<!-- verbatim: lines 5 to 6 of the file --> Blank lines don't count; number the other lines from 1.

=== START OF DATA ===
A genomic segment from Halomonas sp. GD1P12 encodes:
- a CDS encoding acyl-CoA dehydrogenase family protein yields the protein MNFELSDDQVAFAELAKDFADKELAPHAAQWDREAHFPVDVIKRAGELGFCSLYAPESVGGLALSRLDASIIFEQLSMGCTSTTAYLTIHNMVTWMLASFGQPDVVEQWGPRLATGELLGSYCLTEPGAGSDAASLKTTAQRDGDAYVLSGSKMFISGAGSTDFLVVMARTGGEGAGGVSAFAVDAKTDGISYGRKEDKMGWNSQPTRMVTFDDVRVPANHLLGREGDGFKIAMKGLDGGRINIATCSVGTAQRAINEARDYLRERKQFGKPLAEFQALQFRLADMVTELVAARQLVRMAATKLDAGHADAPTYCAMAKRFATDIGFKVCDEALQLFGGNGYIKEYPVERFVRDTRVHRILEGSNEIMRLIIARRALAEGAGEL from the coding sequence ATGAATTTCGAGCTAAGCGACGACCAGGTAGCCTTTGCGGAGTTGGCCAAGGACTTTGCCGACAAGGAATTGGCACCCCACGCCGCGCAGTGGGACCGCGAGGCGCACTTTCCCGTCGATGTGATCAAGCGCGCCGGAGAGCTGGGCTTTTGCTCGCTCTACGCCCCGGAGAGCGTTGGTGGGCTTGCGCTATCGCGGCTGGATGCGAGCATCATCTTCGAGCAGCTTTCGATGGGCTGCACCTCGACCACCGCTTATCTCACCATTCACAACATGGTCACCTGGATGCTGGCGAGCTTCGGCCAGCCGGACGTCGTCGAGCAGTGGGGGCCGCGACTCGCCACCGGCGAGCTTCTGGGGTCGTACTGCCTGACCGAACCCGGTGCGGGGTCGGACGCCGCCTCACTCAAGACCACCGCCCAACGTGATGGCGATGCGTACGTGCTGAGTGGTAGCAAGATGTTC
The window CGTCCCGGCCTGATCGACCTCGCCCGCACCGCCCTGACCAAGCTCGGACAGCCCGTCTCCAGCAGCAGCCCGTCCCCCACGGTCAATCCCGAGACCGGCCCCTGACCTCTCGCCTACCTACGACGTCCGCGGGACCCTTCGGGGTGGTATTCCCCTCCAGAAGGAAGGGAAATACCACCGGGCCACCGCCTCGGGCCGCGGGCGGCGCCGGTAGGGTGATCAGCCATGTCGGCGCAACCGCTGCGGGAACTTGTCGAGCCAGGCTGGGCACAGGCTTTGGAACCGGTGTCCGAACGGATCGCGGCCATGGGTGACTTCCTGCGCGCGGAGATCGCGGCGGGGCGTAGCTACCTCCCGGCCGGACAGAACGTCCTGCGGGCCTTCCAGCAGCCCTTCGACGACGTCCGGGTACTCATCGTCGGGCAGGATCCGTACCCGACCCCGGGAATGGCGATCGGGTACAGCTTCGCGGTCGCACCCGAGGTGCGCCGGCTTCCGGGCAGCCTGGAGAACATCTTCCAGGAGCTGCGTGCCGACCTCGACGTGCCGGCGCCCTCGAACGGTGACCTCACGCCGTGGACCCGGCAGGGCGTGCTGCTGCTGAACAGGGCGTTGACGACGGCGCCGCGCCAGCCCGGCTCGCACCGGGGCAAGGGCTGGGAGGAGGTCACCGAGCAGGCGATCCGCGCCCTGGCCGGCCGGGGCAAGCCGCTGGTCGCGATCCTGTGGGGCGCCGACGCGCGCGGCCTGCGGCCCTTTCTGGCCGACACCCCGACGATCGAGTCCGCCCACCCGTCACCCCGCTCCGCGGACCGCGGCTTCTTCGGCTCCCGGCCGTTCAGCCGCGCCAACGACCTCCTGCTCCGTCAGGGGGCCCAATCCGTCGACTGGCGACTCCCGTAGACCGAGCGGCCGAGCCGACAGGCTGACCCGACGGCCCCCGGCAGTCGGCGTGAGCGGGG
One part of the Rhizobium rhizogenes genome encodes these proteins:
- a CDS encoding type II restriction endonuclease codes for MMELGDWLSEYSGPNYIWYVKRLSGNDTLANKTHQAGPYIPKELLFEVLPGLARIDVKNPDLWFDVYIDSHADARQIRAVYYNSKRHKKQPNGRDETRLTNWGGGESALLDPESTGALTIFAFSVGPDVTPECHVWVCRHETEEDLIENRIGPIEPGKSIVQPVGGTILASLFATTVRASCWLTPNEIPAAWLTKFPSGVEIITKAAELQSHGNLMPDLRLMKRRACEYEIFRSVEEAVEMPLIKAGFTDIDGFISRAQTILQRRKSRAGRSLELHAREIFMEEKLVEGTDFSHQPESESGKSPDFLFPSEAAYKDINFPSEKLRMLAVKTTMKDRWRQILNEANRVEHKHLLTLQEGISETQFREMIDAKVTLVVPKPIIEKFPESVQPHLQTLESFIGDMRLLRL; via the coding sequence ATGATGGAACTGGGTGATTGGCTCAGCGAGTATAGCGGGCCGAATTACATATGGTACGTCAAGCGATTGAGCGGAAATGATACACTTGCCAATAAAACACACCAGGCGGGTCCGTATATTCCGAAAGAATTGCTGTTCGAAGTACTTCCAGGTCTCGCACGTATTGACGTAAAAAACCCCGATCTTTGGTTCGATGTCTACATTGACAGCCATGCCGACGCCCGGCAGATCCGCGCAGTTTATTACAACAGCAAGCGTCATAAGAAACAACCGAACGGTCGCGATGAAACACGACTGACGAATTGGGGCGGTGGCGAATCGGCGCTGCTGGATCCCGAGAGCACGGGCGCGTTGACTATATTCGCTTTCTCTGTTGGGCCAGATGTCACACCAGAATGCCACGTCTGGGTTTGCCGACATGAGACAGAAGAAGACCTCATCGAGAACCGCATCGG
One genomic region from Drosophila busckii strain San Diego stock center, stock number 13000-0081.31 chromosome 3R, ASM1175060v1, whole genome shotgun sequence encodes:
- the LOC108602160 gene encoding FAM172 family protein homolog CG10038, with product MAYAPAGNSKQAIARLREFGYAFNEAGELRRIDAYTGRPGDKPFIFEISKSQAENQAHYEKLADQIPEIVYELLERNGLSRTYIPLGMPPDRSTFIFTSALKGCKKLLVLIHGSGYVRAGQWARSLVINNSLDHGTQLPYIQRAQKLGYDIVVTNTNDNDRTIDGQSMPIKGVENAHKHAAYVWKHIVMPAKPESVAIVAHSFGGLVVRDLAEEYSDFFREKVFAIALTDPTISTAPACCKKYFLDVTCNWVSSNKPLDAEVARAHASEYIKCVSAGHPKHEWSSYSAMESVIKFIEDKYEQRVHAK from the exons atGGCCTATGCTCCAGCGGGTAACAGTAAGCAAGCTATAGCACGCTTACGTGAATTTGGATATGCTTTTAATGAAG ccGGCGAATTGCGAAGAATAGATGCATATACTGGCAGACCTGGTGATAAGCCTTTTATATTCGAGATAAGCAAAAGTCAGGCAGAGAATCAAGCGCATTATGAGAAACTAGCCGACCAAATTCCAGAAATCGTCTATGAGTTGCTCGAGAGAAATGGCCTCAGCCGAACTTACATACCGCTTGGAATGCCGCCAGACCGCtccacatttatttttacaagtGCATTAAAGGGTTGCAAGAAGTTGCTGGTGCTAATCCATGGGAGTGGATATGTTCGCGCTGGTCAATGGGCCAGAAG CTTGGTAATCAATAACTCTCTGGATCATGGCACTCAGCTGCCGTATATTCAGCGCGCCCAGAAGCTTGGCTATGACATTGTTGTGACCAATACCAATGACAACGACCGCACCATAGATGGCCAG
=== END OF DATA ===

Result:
- a CDS encoding type II restriction endonuclease codes for MMELGDWLSEYSGPNYIWYVKRLSGNDTLANKTHQAGPYIPKELLFEVLPGLARIDVKNPDLWFDVYIDSHADARQIRAVYYNSKRHKKQPNGRDETRLTNWGGGESALLDPESTGALTIFAFSVGPDVTPECHVWVCRHETEEDLIENRIGPIEPGKSIVQPVGGTILASLFATTVRASCWLTPNEIPAAWLTKFPSGVEIITKAAELQSHGNLMPDLRLMKRRACEYEIFRSVEEAVEMPLIKAGFTDIDGFISRAQTILQRRKSRAGRSLELHAREIFMEEKLVEGTDFSHQPESESGKSPDFLFPSEAAYKDINFPSEKLRMLAVKTTMKDRWRQILNEANRVEHKHLLTLQEGISETQFREMIDAKVTLVVPKPIIEKFPESVQPHLQTLESFIGDMRLLRL; via the coding sequence ATGATGGAACTGGGTGATTGGCTCAGCGAGTATAGCGGGCCGAATTACATATGGTACGTCAAGCGATTGAGCGGAAATGATACACTTGCCAATAAAACACACCAGGCGGGTCCGTATATTCCGAAAGAATTGCTGTTCGAAGTACTTCCAGGTCTCGCACGTATTGACGTAAAAAACCCCGATCTTTGGTTCGATGTCTACATTGACAGCCATGCCGACGCCCGGCAGATCCGCGCAGTTTATTACAACAGCAAGCGTCATAAGAAACAACCGAACGGTCGCGATGAAACACGACTGACGAATTGGGGCGGTGGCGAATCGGCGCTGCTGGATCCCGAGAGCACGGGCGCGTTGACTATATTCGCTTTCTCTGTTGGGCCAGATGTCACACCAGAATGCCACGTCTGGGTTTGCCGACATGAGACAGAAGAAGACCTCATCGAGAACCGCATCGG
One genomic region from Drosophila busckii strain San Diego stock center, stock number 13000-0081.31 chromosome 3R, ASM1175060v1, whole genome shotgun sequence encodes: